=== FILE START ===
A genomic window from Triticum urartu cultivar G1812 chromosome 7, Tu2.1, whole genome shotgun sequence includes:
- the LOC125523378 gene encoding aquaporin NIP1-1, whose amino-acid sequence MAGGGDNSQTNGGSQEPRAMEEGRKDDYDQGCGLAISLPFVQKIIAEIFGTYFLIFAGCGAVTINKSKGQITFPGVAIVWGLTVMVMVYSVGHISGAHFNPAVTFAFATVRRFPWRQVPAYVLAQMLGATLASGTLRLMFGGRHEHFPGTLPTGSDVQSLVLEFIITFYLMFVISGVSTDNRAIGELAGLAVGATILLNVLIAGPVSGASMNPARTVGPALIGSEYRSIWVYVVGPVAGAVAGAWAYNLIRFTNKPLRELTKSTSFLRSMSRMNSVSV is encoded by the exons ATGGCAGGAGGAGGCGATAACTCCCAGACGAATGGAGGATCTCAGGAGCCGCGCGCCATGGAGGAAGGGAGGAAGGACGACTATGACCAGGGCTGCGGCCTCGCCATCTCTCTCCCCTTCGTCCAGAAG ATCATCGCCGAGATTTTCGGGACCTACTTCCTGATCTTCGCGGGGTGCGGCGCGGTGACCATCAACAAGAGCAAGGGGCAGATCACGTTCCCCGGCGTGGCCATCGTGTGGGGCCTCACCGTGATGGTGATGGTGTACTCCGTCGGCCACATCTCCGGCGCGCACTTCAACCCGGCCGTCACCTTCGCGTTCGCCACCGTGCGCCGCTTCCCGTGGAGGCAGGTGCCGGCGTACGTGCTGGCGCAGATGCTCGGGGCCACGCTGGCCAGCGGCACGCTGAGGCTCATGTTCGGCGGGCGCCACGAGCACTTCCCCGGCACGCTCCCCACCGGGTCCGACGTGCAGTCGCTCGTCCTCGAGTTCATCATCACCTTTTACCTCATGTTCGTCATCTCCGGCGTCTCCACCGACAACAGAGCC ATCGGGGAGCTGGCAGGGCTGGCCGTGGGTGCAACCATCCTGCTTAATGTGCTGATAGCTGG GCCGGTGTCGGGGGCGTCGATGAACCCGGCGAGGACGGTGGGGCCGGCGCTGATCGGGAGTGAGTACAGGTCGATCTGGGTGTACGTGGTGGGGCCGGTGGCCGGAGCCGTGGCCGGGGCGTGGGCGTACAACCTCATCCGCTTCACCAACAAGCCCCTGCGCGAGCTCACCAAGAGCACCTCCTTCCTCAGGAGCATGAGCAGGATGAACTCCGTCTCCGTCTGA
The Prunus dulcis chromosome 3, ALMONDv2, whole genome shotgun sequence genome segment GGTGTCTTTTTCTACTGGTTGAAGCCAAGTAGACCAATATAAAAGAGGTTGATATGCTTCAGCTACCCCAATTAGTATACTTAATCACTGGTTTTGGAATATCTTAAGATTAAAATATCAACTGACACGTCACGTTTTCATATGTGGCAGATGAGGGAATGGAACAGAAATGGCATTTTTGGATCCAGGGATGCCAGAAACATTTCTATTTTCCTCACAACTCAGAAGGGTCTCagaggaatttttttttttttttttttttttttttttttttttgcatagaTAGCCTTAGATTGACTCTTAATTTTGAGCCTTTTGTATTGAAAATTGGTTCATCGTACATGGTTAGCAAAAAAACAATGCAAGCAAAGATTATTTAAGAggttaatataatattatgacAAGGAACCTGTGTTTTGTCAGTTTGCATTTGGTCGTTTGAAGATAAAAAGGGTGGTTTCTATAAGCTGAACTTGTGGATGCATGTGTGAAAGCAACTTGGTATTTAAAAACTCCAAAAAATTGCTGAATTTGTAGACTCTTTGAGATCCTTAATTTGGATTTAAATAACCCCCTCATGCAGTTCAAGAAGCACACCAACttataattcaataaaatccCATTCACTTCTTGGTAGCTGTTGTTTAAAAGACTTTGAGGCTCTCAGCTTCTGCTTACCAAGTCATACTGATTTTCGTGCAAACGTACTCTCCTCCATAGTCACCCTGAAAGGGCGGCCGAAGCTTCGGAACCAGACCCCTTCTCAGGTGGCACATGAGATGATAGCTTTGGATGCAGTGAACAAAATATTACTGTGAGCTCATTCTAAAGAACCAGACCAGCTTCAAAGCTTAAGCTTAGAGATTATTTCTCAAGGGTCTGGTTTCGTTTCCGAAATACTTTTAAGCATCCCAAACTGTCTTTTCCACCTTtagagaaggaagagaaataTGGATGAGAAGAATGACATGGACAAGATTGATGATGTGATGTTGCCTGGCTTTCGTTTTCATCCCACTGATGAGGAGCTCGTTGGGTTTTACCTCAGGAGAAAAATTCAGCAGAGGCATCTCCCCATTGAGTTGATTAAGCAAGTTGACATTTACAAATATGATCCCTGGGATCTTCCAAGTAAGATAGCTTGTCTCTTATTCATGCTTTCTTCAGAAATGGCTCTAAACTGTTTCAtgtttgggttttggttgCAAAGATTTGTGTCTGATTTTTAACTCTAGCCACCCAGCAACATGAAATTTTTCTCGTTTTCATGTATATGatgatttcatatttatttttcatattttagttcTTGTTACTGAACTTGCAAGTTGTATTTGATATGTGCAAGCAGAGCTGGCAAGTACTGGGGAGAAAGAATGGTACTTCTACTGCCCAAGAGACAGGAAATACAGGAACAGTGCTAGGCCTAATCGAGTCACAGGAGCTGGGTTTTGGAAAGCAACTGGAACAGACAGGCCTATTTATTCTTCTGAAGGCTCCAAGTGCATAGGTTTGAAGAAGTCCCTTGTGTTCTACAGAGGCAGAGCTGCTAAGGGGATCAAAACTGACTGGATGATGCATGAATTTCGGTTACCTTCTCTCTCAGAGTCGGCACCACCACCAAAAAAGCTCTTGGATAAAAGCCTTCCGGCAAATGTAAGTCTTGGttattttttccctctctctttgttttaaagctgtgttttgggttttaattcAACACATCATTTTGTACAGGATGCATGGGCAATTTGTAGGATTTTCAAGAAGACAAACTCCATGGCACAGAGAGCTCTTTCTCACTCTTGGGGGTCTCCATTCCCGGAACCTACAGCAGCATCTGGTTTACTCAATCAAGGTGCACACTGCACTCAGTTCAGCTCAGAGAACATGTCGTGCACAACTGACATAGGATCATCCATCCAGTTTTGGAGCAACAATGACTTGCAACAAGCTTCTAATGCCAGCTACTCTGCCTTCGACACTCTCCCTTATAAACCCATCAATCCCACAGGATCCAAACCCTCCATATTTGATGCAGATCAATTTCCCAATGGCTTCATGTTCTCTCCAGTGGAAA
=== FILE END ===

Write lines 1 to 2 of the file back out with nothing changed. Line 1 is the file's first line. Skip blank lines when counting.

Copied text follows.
A genomic window from Triticum urartu cultivar G1812 chromosome 7, Tu2.1, whole genome shotgun sequence includes:
- the LOC125523378 gene encoding aquaporin NIP1-1, whose amino-acid sequence MAGGGDNSQTNGGSQEPRAMEEGRKDDYDQGCGLAISLPFVQKIIAEIFGTYFLIFAGCGAVTINKSKGQITFPGVAIVWGLTVMVMVYSVGHISGAHFNPAVTFAFATVRRFPWRQVPAYVLAQMLGATLASGTLRLMFGGRHEHFPGTLPTGSDVQSLVLEFIITFYLMFVISGVSTDNRAIGELAGLAVGATILLNVLIAGPVSGASMNPARTVGPALIGSEYRSIWVYVVGPVAGAVAGAWAYNLIRFTNKPLRELTKSTSFLRSMSRMNSVSV is encoded by the exons ATGGCAGGAGGAGGCGATAACTCCCAGACGAATGGAGGATCTCAGGAGCCGCGCGCCATGGAGGAAGGGAGGAAGGACGACTATGACCAGGGCTGCGGCCTCGCCATCTCTCTCCCCTTCGTCCAGAAG ATCATCGCCGAGATTTTCGGGACCTACTTCCTGATCTTCGCGGGGTGCGGCGCGGTGACCATCAACAAGAGCAAGGGGCAGATCACGTTCCCCGGCGTGGCCATCGTGTGGGGCCTCACCGTGATGGTGATGGTGTACTCCGTCGGCCACATCTCCGGCGCGCACTTCAACCCGGCCGTCACCTTCGCGTTCGCCACCGTGCGCCGCTTCCCGTGGAGGCAGGTGCCGGCGTACGTGCTGGCGCAGATGCTCGGGGCCACGCTGGCCAGCGGCACGCTGAGGCTCATGTTCGGCGGGCGCCACGAGCACTTCCCCGGCACGCTCCCCACCGGGTCCGACGTGCAGTCGCTCGTCCTCGAGTTCATCATCACCTTTTACCTCATGTTCGTCATCTCCGGCGTCTCCACCGACAACAGAGCC ATCGGGGAGCTGGCAGGGCTGGCCGTGGGTGCAACCATCCTGCTTAATGTGCTGATAGCTGG GCCGGTGTCGGGGGCGTCGATGAACCCGGCGAGGACGGTGGGGCCGGCGCTGATCGGGAGTGAGTACAGGTCGATCTGGGTGTACGTGGTGGGGCCGGTGGCCGGAGCCGTGGCCGGGGCGTGGGCGTACAACCTCATCCGCTTCACCAACAAGCCCCTGCGCGAGCTCACCAAGAGCACCTCCTTCCTCAGGAGCATGAGCAGGATGAACTCCGTCTCCGTCTGA